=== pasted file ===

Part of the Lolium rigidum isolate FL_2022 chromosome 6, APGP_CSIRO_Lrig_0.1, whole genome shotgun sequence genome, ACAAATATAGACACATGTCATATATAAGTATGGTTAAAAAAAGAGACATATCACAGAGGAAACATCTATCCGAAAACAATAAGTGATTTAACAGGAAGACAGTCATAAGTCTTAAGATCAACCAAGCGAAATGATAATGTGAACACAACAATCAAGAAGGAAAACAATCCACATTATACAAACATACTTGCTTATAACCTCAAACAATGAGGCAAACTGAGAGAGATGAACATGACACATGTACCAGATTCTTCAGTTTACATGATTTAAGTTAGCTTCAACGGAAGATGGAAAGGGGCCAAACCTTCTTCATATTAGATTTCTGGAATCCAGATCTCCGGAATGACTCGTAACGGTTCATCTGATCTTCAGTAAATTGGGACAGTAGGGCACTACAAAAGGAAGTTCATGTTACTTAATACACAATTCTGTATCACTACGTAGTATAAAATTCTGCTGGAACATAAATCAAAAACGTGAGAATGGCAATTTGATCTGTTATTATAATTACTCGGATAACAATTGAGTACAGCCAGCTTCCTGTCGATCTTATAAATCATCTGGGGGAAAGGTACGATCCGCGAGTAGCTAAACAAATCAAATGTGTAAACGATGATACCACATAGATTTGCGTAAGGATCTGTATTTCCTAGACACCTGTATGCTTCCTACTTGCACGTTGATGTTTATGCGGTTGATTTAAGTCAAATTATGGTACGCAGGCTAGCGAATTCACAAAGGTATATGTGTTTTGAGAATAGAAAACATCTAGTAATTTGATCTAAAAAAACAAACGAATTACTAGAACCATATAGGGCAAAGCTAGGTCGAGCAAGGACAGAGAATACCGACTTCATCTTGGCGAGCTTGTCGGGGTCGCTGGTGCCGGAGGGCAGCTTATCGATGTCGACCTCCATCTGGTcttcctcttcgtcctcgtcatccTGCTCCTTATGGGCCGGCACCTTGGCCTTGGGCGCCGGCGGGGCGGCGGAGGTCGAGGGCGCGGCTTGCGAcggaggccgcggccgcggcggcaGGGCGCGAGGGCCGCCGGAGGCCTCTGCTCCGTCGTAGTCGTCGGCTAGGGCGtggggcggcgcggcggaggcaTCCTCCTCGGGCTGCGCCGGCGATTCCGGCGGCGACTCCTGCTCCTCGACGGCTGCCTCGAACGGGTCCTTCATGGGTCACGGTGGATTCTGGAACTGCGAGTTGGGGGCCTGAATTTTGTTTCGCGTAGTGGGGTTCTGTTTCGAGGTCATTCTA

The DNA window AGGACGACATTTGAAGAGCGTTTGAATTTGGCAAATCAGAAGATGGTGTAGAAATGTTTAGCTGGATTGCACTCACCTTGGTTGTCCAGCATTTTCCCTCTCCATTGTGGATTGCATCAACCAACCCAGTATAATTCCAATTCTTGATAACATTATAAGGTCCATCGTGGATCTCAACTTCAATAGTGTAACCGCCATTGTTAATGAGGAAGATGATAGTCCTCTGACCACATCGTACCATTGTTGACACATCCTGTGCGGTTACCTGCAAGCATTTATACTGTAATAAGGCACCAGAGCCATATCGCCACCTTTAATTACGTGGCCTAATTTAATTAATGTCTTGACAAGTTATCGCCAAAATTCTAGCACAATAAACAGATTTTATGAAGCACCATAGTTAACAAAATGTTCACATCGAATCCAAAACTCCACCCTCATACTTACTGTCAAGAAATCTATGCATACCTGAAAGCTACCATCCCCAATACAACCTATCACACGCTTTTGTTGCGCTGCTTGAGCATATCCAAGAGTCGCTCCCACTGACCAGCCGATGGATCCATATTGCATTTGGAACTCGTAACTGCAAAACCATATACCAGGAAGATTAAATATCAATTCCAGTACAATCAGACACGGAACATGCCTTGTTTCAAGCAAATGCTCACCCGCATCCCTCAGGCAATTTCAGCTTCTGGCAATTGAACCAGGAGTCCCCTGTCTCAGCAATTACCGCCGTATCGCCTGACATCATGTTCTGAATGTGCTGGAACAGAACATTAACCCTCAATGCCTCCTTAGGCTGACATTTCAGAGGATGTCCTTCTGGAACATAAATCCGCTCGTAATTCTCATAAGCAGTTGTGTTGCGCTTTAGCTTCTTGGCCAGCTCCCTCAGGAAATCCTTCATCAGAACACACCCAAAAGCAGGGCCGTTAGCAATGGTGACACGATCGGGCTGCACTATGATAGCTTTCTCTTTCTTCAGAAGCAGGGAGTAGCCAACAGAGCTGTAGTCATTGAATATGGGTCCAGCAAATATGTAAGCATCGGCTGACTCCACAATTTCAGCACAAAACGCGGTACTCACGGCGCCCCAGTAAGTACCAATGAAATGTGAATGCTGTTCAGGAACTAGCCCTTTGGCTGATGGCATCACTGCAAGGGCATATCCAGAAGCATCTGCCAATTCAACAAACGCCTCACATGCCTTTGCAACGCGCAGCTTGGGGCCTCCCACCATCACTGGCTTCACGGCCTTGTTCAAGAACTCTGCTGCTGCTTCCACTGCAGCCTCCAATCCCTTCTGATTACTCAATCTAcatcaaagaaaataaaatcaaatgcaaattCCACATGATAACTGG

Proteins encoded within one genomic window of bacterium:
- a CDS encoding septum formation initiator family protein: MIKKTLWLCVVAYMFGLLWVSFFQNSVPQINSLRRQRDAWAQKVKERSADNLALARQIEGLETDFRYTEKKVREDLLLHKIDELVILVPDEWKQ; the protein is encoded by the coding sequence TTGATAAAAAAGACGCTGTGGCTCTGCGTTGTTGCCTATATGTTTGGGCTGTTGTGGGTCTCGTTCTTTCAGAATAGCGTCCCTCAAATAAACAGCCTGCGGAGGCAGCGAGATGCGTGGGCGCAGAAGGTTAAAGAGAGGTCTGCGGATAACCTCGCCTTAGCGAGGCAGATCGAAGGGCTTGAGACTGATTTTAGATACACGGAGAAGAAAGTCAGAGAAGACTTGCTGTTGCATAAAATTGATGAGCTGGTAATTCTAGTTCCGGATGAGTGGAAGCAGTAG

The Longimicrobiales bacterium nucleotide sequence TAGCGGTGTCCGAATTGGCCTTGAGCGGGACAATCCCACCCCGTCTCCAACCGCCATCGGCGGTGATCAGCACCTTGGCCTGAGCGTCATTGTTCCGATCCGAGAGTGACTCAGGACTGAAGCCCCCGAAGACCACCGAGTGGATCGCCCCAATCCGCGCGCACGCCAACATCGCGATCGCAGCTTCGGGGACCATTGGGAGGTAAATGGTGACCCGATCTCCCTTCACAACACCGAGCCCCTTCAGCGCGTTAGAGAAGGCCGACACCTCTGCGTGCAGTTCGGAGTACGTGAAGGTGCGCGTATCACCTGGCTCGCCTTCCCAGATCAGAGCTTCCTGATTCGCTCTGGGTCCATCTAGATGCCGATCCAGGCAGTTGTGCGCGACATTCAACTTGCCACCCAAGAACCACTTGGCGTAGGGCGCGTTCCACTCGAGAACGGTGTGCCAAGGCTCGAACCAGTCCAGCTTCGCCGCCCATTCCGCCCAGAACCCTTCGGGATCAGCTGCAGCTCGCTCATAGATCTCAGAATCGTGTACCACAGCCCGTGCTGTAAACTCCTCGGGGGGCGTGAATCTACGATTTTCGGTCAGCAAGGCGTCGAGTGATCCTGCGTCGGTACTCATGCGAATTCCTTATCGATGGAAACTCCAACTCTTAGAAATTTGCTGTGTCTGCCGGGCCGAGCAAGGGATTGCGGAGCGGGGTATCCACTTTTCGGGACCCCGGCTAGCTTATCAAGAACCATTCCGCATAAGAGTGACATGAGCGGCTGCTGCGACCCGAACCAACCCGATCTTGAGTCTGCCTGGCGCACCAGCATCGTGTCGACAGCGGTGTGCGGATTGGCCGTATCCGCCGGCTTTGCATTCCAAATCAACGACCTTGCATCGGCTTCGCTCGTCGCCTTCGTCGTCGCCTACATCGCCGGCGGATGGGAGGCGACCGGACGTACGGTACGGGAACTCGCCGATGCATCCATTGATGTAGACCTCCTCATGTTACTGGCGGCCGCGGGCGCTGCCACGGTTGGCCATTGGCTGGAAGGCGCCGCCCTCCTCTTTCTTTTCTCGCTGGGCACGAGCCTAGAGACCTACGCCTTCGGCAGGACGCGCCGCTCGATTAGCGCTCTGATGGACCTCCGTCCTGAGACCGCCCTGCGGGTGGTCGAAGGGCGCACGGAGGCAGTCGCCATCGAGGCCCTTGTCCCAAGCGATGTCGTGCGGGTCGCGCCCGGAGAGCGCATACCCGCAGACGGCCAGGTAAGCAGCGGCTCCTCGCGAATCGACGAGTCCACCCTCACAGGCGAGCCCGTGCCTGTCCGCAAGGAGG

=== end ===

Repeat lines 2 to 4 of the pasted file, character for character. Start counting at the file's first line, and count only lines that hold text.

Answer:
The DNA window AGGACGACATTTGAAGAGCGTTTGAATTTGGCAAATCAGAAGATGGTGTAGAAATGTTTAGCTGGATTGCACTCACCTTGGTTGTCCAGCATTTTCCCTCTCCATTGTGGATTGCATCAACCAACCCAGTATAATTCCAATTCTTGATAACATTATAAGGTCCATCGTGGATCTCAACTTCAATAGTGTAACCGCCATTGTTAATGAGGAAGATGATAGTCCTCTGACCACATCGTACCATTGTTGACACATCCTGTGCGGTTACCTGCAAGCATTTATACTGTAATAAGGCACCAGAGCCATATCGCCACCTTTAATTACGTGGCCTAATTTAATTAATGTCTTGACAAGTTATCGCCAAAATTCTAGCACAATAAACAGATTTTATGAAGCACCATAGTTAACAAAATGTTCACATCGAATCCAAAACTCCACCCTCATACTTACTGTCAAGAAATCTATGCATACCTGAAAGCTACCATCCCCAATACAACCTATCACACGCTTTTGTTGCGCTGCTTGAGCATATCCAAGAGTCGCTCCCACTGACCAGCCGATGGATCCATATTGCATTTGGAACTCGTAACTGCAAAACCATATACCAGGAAGATTAAATATCAATTCCAGTACAATCAGACACGGAACATGCCTTGTTTCAAGCAAATGCTCACCCGCATCCCTCAGGCAATTTCAGCTTCTGGCAATTGAACCAGGAGTCCCCTGTCTCAGCAATTACCGCCGTATCGCCTGACATCATGTTCTGAATGTGCTGGAACAGAACATTAACCCTCAATGCCTCCTTAGGCTGACATTTCAGAGGATGTCCTTCTGGAACATAAATCCGCTCGTAATTCTCATAAGCAGTTGTGTTGCGCTTTAGCTTCTTGGCCAGCTCCCTCAGGAAATCCTTCATCAGAACACACCCAAAAGCAGGGCCGTTAGCAATGGTGACACGATCGGGCTGCACTATGATAGCTTTCTCTTTCTTCAGAAGCAGGGAGTAGCCAACAGAGCTGTAGTCATTGAATATGGGTCCAGCAAATATGTAAGCATCGGCTGACTCCACAATTTCAGCACAAAACGCGGTACTCACGGCGCCCCAGTAAGTACCAATGAAATGTGAATGCTGTTCAGGAACTAGCCCTTTGGCTGATGGCATCACTGCAAGGGCATATCCAGAAGCATCTGCCAATTCAACAAACGCCTCACATGCCTTTGCAACGCGCAGCTTGGGGCCTCCCACCATCACTGGCTTCACGGCCTTGTTCAAGAACTCTGCTGCTGCTTCCACTGCAGCCTCCAATCCCTTCTGATTACTCAATCTAcatcaaagaaaataaaatcaaatgcaaattCCACATGATAACTGG

Proteins encoded within one genomic window of bacterium:
- a CDS encoding septum formation initiator family protein: MIKKTLWLCVVAYMFGLLWVSFFQNSVPQINSLRRQRDAWAQKVKERSADNLALARQIEGLETDFRYTEKKVREDLLLHKIDELVILVPDEWKQ; the protein is encoded by the coding sequence TTGATAAAAAAGACGCTGTGGCTCTGCGTTGTTGCCTATATGTTTGGGCTGTTGTGGGTCTCGTTCTTTCAGAATAGCGTCCCTCAAATAAACAGCCTGCGGAGGCAGCGAGATGCGTGGGCGCAGAAGGTTAAAGAGAGGTCTGCGGATAACCTCGCCTTAGCGAGGCAGATCGAAGGGCTTGAGACTGATTTTAGATACACGGAGAAGAAAGTCAGAGAAGACTTGCTGTTGCATAAAATTGATGAGCTGGTAATTCTAGTTCCGGATGAGTGGAAGCAGTAG